Richard L. Brandt
AUTHOR

Richard L. Brandt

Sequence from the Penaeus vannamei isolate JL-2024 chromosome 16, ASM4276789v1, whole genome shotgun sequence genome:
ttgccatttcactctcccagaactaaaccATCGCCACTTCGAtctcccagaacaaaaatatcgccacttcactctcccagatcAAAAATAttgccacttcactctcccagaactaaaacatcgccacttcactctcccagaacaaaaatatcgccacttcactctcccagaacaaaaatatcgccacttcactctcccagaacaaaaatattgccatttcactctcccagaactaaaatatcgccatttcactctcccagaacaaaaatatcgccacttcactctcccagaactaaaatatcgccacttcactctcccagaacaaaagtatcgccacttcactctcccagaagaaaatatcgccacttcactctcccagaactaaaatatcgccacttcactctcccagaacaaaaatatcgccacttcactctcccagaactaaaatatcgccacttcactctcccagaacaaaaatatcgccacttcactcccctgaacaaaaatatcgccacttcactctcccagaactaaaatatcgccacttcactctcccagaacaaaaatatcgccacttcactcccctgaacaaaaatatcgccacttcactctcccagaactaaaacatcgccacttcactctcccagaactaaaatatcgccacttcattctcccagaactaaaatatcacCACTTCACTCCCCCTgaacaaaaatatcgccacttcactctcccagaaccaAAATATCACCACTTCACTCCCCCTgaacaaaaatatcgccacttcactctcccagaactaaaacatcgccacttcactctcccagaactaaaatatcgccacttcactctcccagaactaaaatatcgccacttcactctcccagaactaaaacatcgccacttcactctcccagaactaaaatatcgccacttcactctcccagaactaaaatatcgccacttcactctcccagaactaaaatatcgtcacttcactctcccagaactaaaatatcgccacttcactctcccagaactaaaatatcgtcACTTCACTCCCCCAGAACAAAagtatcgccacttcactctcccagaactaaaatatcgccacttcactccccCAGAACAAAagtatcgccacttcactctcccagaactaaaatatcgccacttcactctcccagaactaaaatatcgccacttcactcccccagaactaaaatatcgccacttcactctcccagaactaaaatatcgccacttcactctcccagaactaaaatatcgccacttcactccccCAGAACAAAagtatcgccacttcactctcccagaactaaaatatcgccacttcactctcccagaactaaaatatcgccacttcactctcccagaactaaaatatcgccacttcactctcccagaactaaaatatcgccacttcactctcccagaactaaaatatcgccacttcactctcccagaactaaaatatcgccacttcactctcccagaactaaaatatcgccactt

I have over 20 years' experience writing about science, technology and business, currently a freelance journalist and book author. My most recent book is "One Click: Jeff Bezos and the Rise of Amazon.com (Portfolio/Penguin, October 27, 2011.) It's the story of how Jeff Bezos got started, his impact on retailers, and what he's like as an entrepreneur and a manager (tough!) I'm also author of "Inside Larry and Sergey's Brain" (Portfolio/Penguin, 2009) which was released in paperback as "The Google Guys: Inside the Brilliant Minds of Larry Page and Sergey Brin." (Do you know how few people recognize the names "Larry and Sergey" without additional info? We found out.) I'm also co-author of "Capital Instincts: Life as an Entrepreneur, Financier and Athlete" (John Wiley & Sons, 2003.) Having written two books in which the subjects would not give me interviews (interesting that the founder of a book-selling site does not give interviews for books) and one book in which the subject had too much control over the manuscript, my next book will be one in which I have direct access to the subject AND complete control over the content. Not that it's impossible to write a biography without the cooperation of the subject -- it just takes a lot of research and interviews with people who know him or her well -- but I want to be able to really dig into the psyche of the subject. I'd like to ask Jeff Bezos, for example, why he never gives interviews any more unless he hits the talk shows with a product to sell, like a movie star hawking his new picture. I'd like to draw Larry and Sergey into a thoughtful discussion of privacy issues, their deep thoughts on the importance of Web search engines with honest results and how they maintain it. Executives at public companies whose policies create controversy should get out into the world and explain themselves. They shape our society and affect our lives. I mean, come on! I've interviewed Bill Gates, Andy Grove, Michael Dell, Larry Ellison, scientists and top academics extensively over the years, and I don't do hatchet jobs. Still, the book of which I'm most proud is "The Google Guys." I spent four years on it, off and on, most often on. One blogger claimed it was a hagiography, but that's just because I refuse to attack Larry and Sergey simply because that's a popular thing to do these days. I stand behind everything in the book. Most of the reviews were terrific. Before the internet (temporarily) destroyed the business of journalism, I was editor-in-chief and columnist for technology/business magazine Upside from 1995 to 2001. From 1981 to 1995 I was a technology correspondent for Business Week Magazine. My freelance articles have appeared in CNBC.com, L'Express, Science magazine, Technology Review, Science/Business magazine, Stanford magazine and Working Woman. The Wall Street Journal did an excerpt of "One Click." My awards include a National Magazine Award, Deadline Club Award; Washington Monthly Award; Atlantic Monthly Award; Computer Press Association Award; Acer/Boston Computer Museum Awards; I was a Knight Science and Technology Journalism Fellow at the Massachusetts Institute of Technology in 1991, and a Science Journalism Fellow from the American Association for the Advancement of Science in 1981. I've been a speaker on programs for BBC, CNN, NPR and industry events. I studied engineering and journalism at the University of Delaware, received a BA in biology at the University of California, Santa Barbara, and studied mathematics at Harvey Mudd college. I live in San Francisco with my wife and daughter, dog and two cats. My hobbies include carpentry, ocean kayaking, scuba diving, gardening and running. I re-roofed my own house.
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